Today, we're going to run the gamut from religion to fatness, from Vietnam to car tires, all from a roughly ten year period, somewhere between 1962 and 1972, with a very brief side trip to 1950.
Since we're in the first few hours of Passover, I thought this would be the perfect time to share a tape I came across some years ago, and listened to again over the winter. It features recordings of two televised programs about - and featuring elements of the celebration of - Passover. My guess is that they ran during the same year, although I don't know that for certain.
I will largely let them speak for themselves. The first program on the tape, nearly exactly a half hour in length, features the Operatic and Broadway Tenor Jan Peerce, and comes from a series on NBC - one which ran without advertising - titled "The Eternal Light". This was a program which ran on radio, then television (while remaining on radio as well) for a total of 46 years.
The second program - about which I have discerned fewer details - features another Operatic Tenor, Richard Tucker, who sings at times. Between his singing, there is a presentation of a Seder at home, presented in a sort of educational fashion. This one's nearly three quarters of an hour.
Download: Richard Tucker Presents a Passover Seder
For those of you who didn't want to listen to 75 total minutes of religious programming - and for everyone who did - here is something I find truly fascinating. It's a tape I just listened to for the first time yesterday. This features a Marine narrating an audio letter from Vietnam. The speaker is quite self-effacing and I find him extremely likeable. He is speaking to a family - the Schaffer (sp?) family - but specifies that it's easier to visualize himself speaking to one person, and so chooses "young Ruthie" as the focus of his comments.
The tape is punctuated a few times by such sounds as the unit phone ringing, the Marine's cohorts partying hearty somewhere nearby and a plane going over at low altitude, providing a level of verisimilitude rarely experienced in these sorts of recordings.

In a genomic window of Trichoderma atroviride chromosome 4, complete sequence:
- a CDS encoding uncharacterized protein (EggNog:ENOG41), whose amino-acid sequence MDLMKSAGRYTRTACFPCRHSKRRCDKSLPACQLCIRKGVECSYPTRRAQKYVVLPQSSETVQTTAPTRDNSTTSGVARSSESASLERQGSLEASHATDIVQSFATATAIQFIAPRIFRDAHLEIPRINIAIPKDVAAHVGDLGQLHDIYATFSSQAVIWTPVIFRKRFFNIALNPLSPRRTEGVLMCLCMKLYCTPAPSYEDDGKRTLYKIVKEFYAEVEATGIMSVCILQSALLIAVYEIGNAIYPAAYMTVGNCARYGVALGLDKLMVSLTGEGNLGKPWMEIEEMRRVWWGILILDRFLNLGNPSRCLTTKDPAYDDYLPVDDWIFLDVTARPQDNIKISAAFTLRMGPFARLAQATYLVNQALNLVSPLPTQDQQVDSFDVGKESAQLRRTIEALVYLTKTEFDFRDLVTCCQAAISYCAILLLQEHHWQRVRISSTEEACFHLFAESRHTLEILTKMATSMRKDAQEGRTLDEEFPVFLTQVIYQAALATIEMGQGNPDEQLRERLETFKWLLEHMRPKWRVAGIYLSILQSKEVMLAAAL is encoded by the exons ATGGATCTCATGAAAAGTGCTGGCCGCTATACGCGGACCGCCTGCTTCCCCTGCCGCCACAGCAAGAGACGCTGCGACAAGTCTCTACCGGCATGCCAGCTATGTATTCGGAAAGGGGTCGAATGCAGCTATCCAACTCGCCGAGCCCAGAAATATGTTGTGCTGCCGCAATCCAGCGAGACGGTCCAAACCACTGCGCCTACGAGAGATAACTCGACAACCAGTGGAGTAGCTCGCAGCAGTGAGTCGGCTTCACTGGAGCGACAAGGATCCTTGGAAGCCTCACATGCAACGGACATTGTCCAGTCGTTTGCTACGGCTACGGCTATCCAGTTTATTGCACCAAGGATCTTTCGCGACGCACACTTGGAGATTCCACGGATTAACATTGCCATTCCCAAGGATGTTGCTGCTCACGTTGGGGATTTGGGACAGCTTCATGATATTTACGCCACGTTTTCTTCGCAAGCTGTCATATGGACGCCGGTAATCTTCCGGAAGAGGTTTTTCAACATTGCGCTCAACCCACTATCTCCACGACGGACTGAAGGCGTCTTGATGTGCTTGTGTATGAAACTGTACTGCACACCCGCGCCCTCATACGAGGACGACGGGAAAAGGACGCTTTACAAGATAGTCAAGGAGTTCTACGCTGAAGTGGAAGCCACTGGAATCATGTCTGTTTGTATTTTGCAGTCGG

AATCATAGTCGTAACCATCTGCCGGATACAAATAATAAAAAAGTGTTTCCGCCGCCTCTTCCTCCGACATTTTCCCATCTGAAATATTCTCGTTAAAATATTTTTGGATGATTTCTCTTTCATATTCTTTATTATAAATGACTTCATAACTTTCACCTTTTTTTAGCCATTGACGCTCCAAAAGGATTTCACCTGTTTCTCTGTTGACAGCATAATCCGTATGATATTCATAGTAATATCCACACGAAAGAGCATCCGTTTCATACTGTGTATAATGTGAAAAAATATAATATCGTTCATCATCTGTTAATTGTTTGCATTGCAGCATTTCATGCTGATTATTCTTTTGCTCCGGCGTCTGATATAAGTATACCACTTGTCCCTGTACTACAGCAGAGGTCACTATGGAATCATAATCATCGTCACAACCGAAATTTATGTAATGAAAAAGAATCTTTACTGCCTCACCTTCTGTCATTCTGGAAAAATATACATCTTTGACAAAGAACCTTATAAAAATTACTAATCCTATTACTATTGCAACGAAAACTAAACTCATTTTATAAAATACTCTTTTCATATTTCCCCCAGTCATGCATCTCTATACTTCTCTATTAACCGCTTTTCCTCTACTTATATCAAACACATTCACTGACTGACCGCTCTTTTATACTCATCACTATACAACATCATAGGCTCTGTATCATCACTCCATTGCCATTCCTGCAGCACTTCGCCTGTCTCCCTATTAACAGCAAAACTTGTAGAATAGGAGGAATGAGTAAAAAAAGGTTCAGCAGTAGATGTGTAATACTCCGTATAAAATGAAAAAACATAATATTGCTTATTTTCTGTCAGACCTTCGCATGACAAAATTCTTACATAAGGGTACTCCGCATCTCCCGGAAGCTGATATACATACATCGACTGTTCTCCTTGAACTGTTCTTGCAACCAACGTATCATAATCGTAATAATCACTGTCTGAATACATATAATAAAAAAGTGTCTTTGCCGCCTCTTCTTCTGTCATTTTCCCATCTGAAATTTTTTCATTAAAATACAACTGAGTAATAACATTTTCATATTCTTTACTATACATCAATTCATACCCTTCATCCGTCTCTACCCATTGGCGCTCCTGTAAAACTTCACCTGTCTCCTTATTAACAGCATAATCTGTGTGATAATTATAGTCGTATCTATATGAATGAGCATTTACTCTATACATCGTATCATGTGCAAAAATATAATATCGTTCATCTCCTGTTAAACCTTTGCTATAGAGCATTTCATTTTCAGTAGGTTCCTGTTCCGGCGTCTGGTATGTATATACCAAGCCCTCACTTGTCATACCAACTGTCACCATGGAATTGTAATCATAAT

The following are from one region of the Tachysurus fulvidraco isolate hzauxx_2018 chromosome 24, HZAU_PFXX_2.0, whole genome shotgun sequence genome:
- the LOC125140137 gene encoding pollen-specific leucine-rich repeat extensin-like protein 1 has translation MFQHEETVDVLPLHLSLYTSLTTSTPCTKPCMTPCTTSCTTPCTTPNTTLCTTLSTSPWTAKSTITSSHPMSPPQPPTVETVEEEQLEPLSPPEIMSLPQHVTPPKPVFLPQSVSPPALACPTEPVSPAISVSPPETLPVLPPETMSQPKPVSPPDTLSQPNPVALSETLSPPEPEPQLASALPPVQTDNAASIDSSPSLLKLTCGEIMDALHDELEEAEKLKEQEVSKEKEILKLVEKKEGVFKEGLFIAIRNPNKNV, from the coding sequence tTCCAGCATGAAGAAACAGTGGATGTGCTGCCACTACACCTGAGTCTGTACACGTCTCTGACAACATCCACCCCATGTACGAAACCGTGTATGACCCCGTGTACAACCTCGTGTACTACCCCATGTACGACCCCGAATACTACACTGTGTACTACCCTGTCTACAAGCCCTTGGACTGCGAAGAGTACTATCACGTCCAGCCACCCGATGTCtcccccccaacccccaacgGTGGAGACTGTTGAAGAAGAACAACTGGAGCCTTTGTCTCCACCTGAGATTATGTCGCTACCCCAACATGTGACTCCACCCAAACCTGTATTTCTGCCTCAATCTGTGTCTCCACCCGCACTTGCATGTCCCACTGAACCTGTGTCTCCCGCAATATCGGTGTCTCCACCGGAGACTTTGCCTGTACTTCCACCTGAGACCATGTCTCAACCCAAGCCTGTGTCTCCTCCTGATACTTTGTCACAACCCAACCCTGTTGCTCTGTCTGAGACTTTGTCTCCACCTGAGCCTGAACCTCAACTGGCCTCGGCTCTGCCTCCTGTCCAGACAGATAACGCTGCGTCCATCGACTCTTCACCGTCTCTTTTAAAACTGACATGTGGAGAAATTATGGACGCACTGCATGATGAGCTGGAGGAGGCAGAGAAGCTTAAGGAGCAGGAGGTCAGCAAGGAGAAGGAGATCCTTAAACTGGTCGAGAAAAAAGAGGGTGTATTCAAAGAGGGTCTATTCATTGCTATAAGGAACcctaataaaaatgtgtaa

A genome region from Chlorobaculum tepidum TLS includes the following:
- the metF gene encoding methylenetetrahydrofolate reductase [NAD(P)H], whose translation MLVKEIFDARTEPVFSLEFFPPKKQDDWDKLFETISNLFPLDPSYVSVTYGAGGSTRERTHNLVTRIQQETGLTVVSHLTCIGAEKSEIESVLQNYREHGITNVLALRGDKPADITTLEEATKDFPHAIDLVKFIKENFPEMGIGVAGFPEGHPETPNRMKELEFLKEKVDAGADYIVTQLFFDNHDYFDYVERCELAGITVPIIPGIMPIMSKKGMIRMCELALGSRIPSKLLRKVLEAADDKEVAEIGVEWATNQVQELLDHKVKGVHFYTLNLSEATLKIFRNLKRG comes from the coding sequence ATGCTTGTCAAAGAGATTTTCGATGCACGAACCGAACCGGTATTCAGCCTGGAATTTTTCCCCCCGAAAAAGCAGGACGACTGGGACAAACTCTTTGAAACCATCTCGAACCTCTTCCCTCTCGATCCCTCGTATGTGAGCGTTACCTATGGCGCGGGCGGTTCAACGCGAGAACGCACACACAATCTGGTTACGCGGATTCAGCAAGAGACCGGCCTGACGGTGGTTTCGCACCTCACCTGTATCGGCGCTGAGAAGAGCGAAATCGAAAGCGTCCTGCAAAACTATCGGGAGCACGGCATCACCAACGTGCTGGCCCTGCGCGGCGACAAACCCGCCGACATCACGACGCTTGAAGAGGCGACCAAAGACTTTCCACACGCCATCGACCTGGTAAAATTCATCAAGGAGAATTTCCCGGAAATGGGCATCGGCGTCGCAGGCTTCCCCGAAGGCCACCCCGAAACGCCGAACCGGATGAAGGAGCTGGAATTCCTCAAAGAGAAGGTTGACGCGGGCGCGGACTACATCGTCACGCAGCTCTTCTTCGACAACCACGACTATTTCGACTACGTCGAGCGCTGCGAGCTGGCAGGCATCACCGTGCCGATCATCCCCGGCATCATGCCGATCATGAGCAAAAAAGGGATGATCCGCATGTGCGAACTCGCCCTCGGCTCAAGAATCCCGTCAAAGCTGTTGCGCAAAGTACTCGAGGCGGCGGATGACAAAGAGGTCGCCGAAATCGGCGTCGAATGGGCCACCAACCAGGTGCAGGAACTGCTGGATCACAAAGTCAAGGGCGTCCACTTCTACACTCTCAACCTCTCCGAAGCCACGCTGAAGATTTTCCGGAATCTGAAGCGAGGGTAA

Starting just before the end of side one, and extending through the entirety of side two, he draws out a secret that he wants Ruthie to keep - a gift he is buying, presumably for his wife or at least his girl. I'm guessing his wife, since the gift turns out to be something truly special, costing him "a year's pay".
I think this is just a wonderful tape, and hope you do, too.
Coming back over to the domestic scene, here's a tape I found capturing an episode of "CBS Reports", from early 1962. It was fairly easy to nail down this episode and its date, but aside from its existence (verified on IMDB), there doesn't seem to be any other record of this program.
It was absolutely wonderful to hear the long-missed voice of Harry Reasoner, who, in this case, was examining the expanding waistlines (and other measurements) of the American populace, in a program titled oh-so-discreetly, "The Fat American".
At the beginning of last month, after some prodding from a commenter, I initiated a new series, "Acetate of the Month" to capture the home recording format which was most common before reel tape became available to the masses. And that, of course, was the home record making device. Today, the second installment.
And I will clarify that "the masses" did not have access to home disc-cutting machines any more than the average 1950's home had a reel tape machine. The disc machines were largely for the well to do, or at least the upper middle class.
And so it was that one thing a person, group or family might do, is go to a public place and have the opportunity to make a record and hear their voices on it when they got home. This particular item is a six inch, 78 RPM record made at "The Chicago Fair", whatever that was, on July 9th, 1950, by The Rappaport Family.
It looks like this:
These records did not allow for a lot of recording - this record is barely a minute long. But it certainly captures the excitement of being able to record their own voices, even as they spend much of their 66 seconds complaining about how most things at the fair were not free this year.
(As a side note, this sort of side business still existed until at least 1968, because my family and I made one, in a downtown Chicago Woolworth's - I believe the resulting recording was a 45 RPM, but may have been a 78. I vividly remember this. We listened to it after it was made - my grandmother was in town for one of her rare visits - and in this case, her last one, before her death in 1972. At one point, she adopted a baby voice and said "I'm only three and a half years old". Sadly, we managed to damage the disc that day, before we even got it home.)
Download: Three Firestone Tire Ads